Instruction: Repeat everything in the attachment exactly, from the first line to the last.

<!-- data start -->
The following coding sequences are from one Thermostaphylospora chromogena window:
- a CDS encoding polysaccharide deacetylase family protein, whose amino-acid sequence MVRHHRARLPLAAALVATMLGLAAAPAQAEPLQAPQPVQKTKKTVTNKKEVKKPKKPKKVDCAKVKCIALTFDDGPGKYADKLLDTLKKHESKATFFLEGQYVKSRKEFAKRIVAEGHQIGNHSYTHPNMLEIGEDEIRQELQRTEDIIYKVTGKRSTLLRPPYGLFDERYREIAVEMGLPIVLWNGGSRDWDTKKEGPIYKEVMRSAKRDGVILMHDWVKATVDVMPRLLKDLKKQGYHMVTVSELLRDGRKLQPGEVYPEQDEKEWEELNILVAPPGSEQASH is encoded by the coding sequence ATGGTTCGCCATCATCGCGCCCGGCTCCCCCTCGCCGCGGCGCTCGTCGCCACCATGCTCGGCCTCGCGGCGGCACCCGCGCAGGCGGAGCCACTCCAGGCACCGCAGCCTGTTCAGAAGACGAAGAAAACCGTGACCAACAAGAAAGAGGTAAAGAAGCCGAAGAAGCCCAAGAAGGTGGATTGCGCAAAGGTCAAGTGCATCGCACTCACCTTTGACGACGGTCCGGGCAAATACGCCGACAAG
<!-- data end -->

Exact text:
The following coding sequences are from one Thermostaphylospora chromogena window:
- a CDS encoding polysaccharide deacetylase family protein, whose amino-acid sequence MVRHHRARLPLAAALVATMLGLAAAPAQAEPLQAPQPVQKTKKTVTNKKEVKKPKKPKKVDCAKVKCIALTFDDGPGKYADKLLDTLKKHESKATFFLEGQYVKSRKEFAKRIVAEGHQIGNHSYTHPNMLEIGEDEIRQELQRTEDIIYKVTGKRSTLLRPPYGLFDERYREIAVEMGLPIVLWNGGSRDWDTKKEGPIYKEVMRSAKRDGVILMHDWVKATVDVMPRLLKDLKKQGYHMVTVSELLRDGRKLQPGEVYPEQDEKEWEELNILVAPPGSEQASH is encoded by the coding sequence ATGGTTCGCCATCATCGCGCCCGGCTCCCCCTCGCCGCGGCGCTCGTCGCCACCATGCTCGGCCTCGCGGCGGCACCCGCGCAGGCGGAGCCACTCCAGGCACCGCAGCCTGTTCAGAAGACGAAGAAAACCGTGACCAACAAGAAAGAGGTAAAGAAGCCGAAGAAGCCCAAGAAGGTGGATTGCGCAAAGGTCAAGTGCATCGCACTCACCTTTGACGACGGTCCGGGCAAATACGCCGACAAG